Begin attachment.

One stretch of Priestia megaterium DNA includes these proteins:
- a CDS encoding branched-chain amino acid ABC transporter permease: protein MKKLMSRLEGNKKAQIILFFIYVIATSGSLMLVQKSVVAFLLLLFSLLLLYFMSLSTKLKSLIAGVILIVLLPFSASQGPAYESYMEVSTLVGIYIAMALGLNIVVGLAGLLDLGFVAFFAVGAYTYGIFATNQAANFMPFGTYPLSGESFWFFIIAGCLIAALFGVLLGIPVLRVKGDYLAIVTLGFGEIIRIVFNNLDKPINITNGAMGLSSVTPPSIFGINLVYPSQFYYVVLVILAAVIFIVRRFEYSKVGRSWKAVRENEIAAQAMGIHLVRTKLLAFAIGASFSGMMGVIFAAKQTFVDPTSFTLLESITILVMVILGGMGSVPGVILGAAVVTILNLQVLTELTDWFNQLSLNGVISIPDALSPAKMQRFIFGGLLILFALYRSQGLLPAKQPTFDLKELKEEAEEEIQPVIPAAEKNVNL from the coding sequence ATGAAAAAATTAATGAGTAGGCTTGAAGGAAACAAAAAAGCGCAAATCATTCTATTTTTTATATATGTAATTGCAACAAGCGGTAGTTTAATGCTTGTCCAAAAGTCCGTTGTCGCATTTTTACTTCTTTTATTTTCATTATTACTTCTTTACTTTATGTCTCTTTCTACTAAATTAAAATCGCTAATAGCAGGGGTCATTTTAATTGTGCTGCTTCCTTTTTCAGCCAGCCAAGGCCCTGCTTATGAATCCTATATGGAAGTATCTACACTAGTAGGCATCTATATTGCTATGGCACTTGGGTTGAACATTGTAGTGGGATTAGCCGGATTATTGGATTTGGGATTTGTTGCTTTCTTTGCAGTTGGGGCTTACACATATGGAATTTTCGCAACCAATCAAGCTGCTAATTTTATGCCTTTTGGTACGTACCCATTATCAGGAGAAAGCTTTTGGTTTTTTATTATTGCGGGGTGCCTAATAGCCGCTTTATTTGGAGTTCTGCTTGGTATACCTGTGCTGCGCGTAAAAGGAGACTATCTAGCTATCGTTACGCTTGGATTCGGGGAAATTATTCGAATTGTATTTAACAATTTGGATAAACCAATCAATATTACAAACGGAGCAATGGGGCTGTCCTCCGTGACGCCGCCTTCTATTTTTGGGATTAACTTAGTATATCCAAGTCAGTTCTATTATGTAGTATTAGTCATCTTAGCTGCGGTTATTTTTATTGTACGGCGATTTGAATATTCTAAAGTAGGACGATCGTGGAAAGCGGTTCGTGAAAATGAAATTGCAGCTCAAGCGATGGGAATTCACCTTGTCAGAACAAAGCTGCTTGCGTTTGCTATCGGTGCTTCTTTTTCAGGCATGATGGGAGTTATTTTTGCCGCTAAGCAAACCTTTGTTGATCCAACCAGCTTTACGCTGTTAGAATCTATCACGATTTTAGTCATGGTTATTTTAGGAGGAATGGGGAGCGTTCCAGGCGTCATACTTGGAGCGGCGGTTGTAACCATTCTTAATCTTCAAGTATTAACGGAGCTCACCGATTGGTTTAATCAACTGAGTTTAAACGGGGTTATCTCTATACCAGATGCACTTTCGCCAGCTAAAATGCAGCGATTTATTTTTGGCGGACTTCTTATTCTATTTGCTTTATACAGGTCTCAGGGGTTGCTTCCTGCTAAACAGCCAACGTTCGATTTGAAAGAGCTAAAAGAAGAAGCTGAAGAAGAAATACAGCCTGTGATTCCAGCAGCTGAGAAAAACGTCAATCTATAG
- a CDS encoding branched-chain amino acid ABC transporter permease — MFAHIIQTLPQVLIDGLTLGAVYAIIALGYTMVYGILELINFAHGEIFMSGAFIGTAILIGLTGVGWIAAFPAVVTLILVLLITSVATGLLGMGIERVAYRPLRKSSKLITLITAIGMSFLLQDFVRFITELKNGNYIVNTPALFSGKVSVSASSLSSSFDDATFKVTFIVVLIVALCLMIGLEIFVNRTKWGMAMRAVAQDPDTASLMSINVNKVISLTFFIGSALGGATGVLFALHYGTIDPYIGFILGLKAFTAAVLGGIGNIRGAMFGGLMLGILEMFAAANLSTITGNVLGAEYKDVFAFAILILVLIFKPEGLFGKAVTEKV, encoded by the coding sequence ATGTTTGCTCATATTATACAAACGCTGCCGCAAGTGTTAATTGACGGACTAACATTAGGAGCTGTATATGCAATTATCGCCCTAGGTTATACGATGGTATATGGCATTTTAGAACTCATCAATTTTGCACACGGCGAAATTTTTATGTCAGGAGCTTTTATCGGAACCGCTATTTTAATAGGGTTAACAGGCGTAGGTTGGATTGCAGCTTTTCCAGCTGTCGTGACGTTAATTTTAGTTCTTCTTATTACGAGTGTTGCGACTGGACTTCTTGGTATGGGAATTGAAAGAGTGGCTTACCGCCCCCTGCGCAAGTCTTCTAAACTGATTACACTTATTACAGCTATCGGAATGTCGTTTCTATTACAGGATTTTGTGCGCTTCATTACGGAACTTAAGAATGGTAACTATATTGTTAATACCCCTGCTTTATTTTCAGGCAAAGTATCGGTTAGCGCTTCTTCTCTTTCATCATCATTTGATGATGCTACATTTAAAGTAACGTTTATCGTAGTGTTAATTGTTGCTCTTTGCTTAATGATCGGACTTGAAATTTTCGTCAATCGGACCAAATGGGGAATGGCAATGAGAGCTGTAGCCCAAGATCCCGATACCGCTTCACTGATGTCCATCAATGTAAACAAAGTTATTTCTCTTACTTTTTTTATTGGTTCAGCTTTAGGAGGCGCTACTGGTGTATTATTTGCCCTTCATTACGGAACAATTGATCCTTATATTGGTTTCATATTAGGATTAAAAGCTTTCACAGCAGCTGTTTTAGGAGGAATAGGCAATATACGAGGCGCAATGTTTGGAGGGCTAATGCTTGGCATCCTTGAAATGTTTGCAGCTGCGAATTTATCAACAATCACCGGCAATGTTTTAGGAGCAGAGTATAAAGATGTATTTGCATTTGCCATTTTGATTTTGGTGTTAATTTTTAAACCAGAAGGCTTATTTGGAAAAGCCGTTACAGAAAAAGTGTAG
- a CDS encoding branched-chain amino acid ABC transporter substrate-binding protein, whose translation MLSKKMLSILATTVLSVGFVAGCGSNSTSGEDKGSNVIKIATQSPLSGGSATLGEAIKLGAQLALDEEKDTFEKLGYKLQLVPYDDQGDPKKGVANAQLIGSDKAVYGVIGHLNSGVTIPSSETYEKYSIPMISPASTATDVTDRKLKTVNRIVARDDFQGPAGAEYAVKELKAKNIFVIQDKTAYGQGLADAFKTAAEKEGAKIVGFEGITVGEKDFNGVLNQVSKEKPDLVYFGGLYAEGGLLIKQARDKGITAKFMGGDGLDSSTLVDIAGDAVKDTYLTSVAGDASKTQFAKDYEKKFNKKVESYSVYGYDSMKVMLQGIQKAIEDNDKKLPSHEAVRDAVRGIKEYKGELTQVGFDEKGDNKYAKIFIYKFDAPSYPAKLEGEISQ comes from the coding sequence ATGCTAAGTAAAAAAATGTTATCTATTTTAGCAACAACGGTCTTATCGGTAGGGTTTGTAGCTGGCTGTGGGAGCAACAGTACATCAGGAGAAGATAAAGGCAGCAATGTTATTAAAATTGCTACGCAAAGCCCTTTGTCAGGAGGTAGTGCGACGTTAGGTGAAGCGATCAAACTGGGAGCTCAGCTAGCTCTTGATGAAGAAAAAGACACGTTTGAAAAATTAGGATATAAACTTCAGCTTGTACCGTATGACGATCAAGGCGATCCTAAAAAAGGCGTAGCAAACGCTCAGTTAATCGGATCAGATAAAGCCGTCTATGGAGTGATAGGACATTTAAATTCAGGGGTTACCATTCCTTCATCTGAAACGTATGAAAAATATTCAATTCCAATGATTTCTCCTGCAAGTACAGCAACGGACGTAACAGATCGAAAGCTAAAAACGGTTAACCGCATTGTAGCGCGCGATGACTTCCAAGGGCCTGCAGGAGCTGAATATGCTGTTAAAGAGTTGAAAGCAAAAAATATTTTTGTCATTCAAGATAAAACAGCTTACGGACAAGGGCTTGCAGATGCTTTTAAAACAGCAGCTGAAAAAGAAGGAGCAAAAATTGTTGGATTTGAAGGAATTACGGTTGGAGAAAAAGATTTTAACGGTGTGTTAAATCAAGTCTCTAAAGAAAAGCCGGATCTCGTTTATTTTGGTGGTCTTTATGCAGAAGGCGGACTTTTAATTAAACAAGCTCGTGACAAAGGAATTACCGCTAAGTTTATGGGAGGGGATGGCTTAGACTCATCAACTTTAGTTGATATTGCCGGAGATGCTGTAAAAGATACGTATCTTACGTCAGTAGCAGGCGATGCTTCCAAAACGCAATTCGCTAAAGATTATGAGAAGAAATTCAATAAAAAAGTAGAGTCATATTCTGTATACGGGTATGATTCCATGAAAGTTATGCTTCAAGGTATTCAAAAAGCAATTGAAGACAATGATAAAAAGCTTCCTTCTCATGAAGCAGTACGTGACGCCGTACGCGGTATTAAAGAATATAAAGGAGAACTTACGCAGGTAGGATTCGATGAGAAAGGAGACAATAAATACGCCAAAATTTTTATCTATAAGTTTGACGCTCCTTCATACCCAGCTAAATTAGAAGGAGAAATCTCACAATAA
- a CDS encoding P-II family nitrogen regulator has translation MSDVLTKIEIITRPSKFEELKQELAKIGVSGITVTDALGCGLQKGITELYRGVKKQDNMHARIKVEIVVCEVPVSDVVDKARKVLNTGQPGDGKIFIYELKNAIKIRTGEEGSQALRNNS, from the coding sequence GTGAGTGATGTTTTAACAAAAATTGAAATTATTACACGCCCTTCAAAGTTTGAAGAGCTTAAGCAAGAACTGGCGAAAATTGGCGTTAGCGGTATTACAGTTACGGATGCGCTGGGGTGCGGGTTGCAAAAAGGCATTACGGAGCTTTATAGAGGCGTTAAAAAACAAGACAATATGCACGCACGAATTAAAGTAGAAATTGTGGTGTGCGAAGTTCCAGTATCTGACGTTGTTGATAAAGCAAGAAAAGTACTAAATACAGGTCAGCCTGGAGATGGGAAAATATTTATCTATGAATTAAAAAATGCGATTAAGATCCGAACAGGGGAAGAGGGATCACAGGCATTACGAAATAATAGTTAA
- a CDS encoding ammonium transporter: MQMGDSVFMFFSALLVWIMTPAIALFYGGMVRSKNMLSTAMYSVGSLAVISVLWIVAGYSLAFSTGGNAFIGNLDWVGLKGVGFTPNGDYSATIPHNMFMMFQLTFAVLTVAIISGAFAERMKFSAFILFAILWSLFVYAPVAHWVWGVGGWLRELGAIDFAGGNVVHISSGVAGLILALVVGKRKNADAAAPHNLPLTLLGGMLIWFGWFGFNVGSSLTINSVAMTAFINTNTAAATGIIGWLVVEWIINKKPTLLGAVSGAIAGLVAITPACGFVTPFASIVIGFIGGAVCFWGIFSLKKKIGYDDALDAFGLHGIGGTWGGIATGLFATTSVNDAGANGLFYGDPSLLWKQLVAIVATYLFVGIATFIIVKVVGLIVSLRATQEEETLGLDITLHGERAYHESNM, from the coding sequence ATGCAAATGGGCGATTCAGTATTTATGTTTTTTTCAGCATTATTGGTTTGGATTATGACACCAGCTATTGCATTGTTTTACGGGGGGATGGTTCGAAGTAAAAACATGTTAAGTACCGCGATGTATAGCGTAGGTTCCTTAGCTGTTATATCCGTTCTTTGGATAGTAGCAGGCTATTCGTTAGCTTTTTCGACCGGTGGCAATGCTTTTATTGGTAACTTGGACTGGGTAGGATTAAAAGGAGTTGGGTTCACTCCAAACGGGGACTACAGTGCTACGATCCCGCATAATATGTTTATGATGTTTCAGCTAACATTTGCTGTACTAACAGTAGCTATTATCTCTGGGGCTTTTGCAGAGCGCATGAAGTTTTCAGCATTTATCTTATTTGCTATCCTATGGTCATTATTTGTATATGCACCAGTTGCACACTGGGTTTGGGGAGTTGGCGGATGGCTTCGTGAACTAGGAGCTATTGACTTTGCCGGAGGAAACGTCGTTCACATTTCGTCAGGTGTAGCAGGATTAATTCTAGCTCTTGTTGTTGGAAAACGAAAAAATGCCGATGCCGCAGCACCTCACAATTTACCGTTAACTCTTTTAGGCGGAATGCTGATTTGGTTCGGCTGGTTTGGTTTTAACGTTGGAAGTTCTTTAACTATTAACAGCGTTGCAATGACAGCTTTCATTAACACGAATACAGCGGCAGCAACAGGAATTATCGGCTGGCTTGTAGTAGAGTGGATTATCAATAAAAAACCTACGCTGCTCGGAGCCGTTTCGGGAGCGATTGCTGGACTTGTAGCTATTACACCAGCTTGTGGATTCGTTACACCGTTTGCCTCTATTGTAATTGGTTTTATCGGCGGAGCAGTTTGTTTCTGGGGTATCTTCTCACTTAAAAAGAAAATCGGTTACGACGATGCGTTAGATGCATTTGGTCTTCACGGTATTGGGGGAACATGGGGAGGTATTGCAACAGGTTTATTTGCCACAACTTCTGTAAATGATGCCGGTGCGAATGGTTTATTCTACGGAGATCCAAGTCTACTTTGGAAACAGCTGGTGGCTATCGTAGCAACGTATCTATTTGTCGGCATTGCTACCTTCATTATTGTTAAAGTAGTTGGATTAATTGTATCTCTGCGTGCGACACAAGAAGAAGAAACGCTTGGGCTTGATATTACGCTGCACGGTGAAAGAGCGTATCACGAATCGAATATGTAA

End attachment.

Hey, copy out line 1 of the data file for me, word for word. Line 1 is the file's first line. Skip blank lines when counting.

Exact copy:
One stretch of Priestia megaterium DNA includes these proteins: